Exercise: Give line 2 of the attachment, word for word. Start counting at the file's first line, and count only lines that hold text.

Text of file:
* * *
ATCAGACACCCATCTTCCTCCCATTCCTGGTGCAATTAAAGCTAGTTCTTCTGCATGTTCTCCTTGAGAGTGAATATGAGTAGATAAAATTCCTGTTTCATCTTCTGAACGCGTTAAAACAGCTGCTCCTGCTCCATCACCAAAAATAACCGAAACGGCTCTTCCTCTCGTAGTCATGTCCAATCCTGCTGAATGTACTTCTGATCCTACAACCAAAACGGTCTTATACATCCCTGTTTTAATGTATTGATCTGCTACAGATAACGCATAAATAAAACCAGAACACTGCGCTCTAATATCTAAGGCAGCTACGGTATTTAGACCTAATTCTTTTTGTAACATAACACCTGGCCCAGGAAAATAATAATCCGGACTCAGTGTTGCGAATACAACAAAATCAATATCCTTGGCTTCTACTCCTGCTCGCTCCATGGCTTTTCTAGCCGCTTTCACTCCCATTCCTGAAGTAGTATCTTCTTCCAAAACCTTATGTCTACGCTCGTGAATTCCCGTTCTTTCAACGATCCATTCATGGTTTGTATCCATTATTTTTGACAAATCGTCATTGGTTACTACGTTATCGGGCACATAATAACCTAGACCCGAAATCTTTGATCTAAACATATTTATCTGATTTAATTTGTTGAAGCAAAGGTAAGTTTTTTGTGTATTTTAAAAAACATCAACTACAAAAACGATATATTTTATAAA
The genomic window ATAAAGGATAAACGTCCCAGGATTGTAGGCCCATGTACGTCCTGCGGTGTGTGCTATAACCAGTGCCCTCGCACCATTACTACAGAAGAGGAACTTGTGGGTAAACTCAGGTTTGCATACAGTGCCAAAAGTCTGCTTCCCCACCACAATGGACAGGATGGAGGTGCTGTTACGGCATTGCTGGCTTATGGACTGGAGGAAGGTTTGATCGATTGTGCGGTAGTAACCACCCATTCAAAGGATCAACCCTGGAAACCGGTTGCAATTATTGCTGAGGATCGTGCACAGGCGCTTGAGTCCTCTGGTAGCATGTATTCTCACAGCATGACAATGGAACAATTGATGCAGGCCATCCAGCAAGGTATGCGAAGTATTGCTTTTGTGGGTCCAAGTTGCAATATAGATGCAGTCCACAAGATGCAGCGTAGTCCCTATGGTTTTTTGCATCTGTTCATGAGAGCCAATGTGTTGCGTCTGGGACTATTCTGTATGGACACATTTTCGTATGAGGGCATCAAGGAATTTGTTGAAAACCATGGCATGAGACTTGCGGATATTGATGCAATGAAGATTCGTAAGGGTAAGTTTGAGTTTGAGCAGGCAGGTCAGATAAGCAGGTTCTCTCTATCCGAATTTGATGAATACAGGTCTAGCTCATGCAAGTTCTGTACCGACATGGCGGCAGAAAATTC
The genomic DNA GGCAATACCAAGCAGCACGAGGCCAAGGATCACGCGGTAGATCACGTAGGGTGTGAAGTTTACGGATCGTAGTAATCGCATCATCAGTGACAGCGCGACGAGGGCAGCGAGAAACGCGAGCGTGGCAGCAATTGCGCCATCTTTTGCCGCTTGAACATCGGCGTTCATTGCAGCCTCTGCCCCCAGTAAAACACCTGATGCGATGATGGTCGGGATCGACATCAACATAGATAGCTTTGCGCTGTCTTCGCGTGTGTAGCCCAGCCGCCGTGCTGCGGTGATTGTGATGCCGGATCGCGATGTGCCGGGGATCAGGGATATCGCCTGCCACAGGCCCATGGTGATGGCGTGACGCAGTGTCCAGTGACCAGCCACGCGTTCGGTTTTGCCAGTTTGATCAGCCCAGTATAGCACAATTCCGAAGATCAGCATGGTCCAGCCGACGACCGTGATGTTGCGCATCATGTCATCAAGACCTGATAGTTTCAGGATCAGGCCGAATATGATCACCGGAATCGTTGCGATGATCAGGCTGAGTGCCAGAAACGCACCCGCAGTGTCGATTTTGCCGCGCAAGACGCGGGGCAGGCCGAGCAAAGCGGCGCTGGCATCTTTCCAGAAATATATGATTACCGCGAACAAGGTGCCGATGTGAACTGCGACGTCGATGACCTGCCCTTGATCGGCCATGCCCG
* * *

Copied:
The genomic window ATAAAGGATAAACGTCCCAGGATTGTAGGCCCATGTACGTCCTGCGGTGTGTGCTATAACCAGTGCCCTCGCACCATTACTACAGAAGAGGAACTTGTGGGTAAACTCAGGTTTGCATACAGTGCCAAAAGTCTGCTTCCCCACCACAATGGACAGGATGGAGGTGCTGTTACGGCATTGCTGGCTTATGGACTGGAGGAAGGTTTGATCGATTGTGCGGTAGTAACCACCCATTCAAAGGATCAACCCTGGAAACCGGTTGCAATTATTGCTGAGGATCGTGCACAGGCGCTTGAGTCCTCTGGTAGCATGTATTCTCACAGCATGACAATGGAACAATTGATGCAGGCCATCCAGCAAGGTATGCGAAGTATTGCTTTTGTGGGTCCAAGTTGCAATATAGATGCAGTCCACAAGATGCAGCGTAGTCCCTATGGTTTTTTGCATCTGTTCATGAGAGCCAATGTGTTGCGTCTGGGACTATTCTGTATGGACACATTTTCGTATGAGGGCATCAAGGAATTTGTTGAAAACCATGGCATGAGACTTGCGGATATTGATGCAATGAAGATTCGTAAGGGTAAGTTTGAGTTTGAGCAGGCAGGTCAGATAAGCAGGTTCTCTCTATCCGAATTTGATGAATACAGGTCTAGCTCATGCAAGTTCTGTACCGACATGGCGGCAGAAAATTC